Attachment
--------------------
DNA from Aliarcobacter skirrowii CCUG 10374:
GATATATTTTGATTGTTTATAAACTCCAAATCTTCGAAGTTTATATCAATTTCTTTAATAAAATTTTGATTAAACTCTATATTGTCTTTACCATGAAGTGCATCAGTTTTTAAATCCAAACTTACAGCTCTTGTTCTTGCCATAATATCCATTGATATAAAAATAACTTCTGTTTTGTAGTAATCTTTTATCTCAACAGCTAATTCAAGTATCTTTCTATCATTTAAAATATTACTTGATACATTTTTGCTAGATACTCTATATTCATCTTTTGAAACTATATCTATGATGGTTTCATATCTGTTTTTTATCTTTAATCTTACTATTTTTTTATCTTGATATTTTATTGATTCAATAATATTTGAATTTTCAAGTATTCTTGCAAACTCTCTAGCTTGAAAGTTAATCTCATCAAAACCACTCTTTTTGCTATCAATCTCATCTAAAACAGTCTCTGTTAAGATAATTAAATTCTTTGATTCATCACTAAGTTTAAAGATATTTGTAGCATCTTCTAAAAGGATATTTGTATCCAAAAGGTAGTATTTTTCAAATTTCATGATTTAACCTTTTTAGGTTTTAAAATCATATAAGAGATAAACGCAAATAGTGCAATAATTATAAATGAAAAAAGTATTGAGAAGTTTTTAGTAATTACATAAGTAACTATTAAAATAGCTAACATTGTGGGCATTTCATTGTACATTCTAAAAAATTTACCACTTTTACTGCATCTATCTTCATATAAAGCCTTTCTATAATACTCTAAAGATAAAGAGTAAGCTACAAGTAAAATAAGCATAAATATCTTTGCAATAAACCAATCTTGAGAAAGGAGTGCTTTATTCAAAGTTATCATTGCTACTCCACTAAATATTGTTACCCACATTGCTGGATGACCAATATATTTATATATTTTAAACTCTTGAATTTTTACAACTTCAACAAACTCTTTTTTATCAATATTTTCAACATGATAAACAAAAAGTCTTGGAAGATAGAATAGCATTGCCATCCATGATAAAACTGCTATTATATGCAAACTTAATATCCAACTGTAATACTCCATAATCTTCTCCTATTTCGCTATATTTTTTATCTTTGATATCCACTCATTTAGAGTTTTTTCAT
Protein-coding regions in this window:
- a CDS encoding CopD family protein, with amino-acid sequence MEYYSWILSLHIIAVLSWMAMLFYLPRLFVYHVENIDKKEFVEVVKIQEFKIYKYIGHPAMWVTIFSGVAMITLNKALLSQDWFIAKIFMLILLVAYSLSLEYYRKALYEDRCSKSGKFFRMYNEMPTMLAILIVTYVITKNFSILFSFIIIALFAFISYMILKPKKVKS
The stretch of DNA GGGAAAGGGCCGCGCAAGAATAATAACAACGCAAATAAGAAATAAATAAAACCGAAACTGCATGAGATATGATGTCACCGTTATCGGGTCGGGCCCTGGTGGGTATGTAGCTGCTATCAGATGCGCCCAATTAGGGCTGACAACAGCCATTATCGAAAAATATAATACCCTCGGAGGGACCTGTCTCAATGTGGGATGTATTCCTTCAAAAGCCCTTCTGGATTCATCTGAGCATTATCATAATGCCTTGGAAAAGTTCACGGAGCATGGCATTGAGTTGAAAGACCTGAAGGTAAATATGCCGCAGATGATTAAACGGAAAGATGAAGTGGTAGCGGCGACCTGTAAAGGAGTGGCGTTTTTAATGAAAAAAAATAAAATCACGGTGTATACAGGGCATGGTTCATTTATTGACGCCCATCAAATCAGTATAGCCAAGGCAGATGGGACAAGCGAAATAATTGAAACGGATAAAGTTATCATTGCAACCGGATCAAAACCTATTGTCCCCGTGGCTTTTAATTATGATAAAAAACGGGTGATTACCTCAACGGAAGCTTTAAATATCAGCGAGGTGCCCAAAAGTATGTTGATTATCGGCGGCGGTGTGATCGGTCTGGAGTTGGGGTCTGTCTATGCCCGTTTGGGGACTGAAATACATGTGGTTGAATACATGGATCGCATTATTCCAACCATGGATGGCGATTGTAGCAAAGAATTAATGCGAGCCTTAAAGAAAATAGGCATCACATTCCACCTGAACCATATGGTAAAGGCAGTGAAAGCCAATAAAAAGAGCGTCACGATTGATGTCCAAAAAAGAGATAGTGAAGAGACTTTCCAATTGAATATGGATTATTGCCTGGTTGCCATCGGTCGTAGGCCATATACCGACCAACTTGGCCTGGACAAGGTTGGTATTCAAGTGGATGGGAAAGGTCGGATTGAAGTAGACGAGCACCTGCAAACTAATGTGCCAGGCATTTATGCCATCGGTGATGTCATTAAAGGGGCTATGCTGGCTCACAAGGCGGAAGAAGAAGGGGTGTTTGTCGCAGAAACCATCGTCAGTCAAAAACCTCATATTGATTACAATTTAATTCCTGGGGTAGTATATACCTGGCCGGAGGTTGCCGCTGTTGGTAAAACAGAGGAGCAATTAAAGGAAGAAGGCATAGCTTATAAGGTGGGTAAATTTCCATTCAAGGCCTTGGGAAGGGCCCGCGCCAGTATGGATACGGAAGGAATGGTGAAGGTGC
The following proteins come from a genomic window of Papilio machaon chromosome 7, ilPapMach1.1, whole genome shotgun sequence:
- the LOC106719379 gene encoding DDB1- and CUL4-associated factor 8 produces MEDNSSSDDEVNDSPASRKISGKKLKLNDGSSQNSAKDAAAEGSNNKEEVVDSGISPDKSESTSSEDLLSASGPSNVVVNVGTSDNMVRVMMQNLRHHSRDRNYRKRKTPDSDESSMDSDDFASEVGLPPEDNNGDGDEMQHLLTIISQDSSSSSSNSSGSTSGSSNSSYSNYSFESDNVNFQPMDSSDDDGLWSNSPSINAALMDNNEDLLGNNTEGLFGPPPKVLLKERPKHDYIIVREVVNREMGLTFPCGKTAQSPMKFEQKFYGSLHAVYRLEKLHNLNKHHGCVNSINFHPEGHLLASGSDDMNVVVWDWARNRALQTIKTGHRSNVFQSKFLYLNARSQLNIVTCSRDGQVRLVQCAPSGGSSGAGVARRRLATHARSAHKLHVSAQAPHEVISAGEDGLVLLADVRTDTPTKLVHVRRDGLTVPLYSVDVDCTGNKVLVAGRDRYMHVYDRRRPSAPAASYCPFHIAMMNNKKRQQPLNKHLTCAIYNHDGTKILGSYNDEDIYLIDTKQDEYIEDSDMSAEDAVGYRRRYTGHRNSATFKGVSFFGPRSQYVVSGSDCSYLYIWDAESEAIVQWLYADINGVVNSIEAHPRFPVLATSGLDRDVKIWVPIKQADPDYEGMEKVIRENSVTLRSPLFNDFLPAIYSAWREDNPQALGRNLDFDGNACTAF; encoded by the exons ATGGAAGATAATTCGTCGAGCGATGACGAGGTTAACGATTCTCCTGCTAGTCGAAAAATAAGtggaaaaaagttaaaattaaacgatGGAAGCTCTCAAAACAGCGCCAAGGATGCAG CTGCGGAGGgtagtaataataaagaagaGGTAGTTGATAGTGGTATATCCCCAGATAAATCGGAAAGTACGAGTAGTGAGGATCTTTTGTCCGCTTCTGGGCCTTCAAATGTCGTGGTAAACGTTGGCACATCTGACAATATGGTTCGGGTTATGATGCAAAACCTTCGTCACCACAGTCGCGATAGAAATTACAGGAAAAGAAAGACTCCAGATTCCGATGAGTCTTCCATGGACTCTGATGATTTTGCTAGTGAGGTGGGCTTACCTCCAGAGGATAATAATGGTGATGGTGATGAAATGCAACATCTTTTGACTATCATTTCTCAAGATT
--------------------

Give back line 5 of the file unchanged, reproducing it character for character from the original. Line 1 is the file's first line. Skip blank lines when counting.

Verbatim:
The stretch of DNA GGGAAAGGGCCGCGCAAGAATAATAACAACGCAAATAAGAAATAAATAAAACCGAAACTGCATGAGATATGATGTCACCGTTATCGGGTCGGGCCCTGGTGGGTATGTAGCTGCTATCAGATGCGCCCAATTAGGGCTGACAACAGCCATTATCGAAAAATATAATACCCTCGGAGGGACCTGTCTCAATGTGGGATGTATTCCTTCAAAAGCCCTTCTGGATTCATCTGAGCATTATCATAATGCCTTGGAAAAGTTCACGGAGCATGGCATTGAGTTGAAAGACCTGAAGGTAAATATGCCGCAGATGATTAAACGGAAAGATGAAGTGGTAGCGGCGACCTGTAAAGGAGTGGCGTTTTTAATGAAAAAAAATAAAATCACGGTGTATACAGGGCATGGTTCATTTATTGACGCCCATCAAATCAGTATAGCCAAGGCAGATGGGACAAGCGAAATAATTGAAACGGATAAAGTTATCATTGCAACCGGATCAAAACCTATTGTCCCCGTGGCTTTTAATTATGATAAAAAACGGGTGATTACCTCAACGGAAGCTTTAAATATCAGCGAGGTGCCCAAAAGTATGTTGATTATCGGCGGCGGTGTGATCGGTCTGGAGTTGGGGTCTGTCTATGCCCGTTTGGGGACTGAAATACATGTGGTTGAATACATGGATCGCATTATTCCAACCATGGATGGCGATTGTAGCAAAGAATTAATGCGAGCCTTAAAGAAAATAGGCATCACATTCCACCTGAACCATATGGTAAAGGCAGTGAAAGCCAATAAAAAGAGCGTCACGATTGATGTCCAAAAAAGAGATAGTGAAGAGACTTTCCAATTGAATATGGATTATTGCCTGGTTGCCATCGGTCGTAGGCCATATACCGACCAACTTGGCCTGGACAAGGTTGGTATTCAAGTGGATGGGAAAGGTCGGATTGAAGTAGACGAGCACCTGCAAACTAATGTGCCAGGCATTTATGCCATCGGTGATGTCATTAAAGGGGCTATGCTGGCTCACAAGGCGGAAGAAGAAGGGGTGTTTGTCGCAGAAACCATCGTCAGTCAAAAACCTCATATTGATTACAATTTAATTCCTGGGGTAGTATATACCTGGCCGGAGGTTGCCGCTGTTGGTAAAACAGAGGAGCAATTAAAGGAAGAAGGCATAGCTTATAAGGTGGGTAAATTTCCATTCAAGGCCTTGGGAAGGGCCCGCGCCAGTATGGATACGGAAGGAATGGTGAAGGTGC